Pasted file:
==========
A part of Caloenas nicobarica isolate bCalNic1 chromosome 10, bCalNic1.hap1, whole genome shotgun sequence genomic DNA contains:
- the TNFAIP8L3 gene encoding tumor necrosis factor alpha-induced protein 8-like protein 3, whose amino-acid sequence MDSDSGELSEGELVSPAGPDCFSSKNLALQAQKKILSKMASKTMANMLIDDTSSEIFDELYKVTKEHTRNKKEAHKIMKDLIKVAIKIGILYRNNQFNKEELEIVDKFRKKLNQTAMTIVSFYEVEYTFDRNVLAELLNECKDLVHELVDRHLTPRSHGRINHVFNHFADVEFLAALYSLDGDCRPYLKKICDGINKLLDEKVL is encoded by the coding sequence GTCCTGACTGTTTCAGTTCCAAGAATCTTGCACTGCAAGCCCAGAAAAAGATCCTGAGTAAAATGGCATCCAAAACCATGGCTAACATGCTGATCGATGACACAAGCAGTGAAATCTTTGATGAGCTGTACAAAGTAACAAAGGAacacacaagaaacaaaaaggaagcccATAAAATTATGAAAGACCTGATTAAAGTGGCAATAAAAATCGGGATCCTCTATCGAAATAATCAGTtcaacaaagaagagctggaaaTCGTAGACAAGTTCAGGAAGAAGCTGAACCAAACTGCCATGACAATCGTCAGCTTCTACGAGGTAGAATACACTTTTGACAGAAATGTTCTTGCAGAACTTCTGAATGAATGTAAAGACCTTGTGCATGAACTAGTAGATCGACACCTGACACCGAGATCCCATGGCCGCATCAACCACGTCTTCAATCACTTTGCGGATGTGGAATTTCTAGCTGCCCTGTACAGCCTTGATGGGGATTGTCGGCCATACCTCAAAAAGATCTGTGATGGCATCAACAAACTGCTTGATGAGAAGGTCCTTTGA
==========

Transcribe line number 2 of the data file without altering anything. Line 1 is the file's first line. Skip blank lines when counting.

- the TNFAIP8L3 gene encoding tumor necrosis factor alpha-induced protein 8-like protein 3, whose amino-acid sequence MDSDSGELSEGELVSPAGPDCFSSKNLALQAQKKILSKMASKTMANMLIDDTSSEIFDELYKVTKEHTRNKKEAHKIMKDLIKVAIKIGILYRNNQFNKEELEIVDKFRKKLNQTAMTIVSFYEVEYTFDRNVLAELLNECKDLVHELVDRHLTPRSHGRINHVFNHFADVEFLAALYSLDGDCRPYLKKICDGINKLLDEKVL is encoded by the coding sequence GTCCTGACTGTTTCAGTTCCAAGAATCTTGCACTGCAAGCCCAGAAAAAGATCCTGAGTAAAATGGCATCCAAAACCATGGCTAACATGCTGATCGATGACACAAGCAGTGAAATCTTTGATGAGCTGTACAAAGTAACAAAGGAacacacaagaaacaaaaaggaagcccATAAAATTATGAAAGACCTGATTAAAGTGGCAATAAAAATCGGGATCCTCTATCGAAATAATCAGTtcaacaaagaagagctggaaaTCGTAGACAAGTTCAGGAAGAAGCTGAACCAAACTGCCATGACAATCGTCAGCTTCTACGAGGTAGAATACACTTTTGACAGAAATGTTCTTGCAGAACTTCTGAATGAATGTAAAGACCTTGTGCATGAACTAGTAGATCGACACCTGACACCGAGATCCCATGGCCGCATCAACCACGTCTTCAATCACTTTGCGGATGTGGAATTTCTAGCTGCCCTGTACAGCCTTGATGGGGATTGTCGGCCATACCTCAAAAAGATCTGTGATGGCATCAACAAACTGCTTGATGAGAAGGTCCTTTGA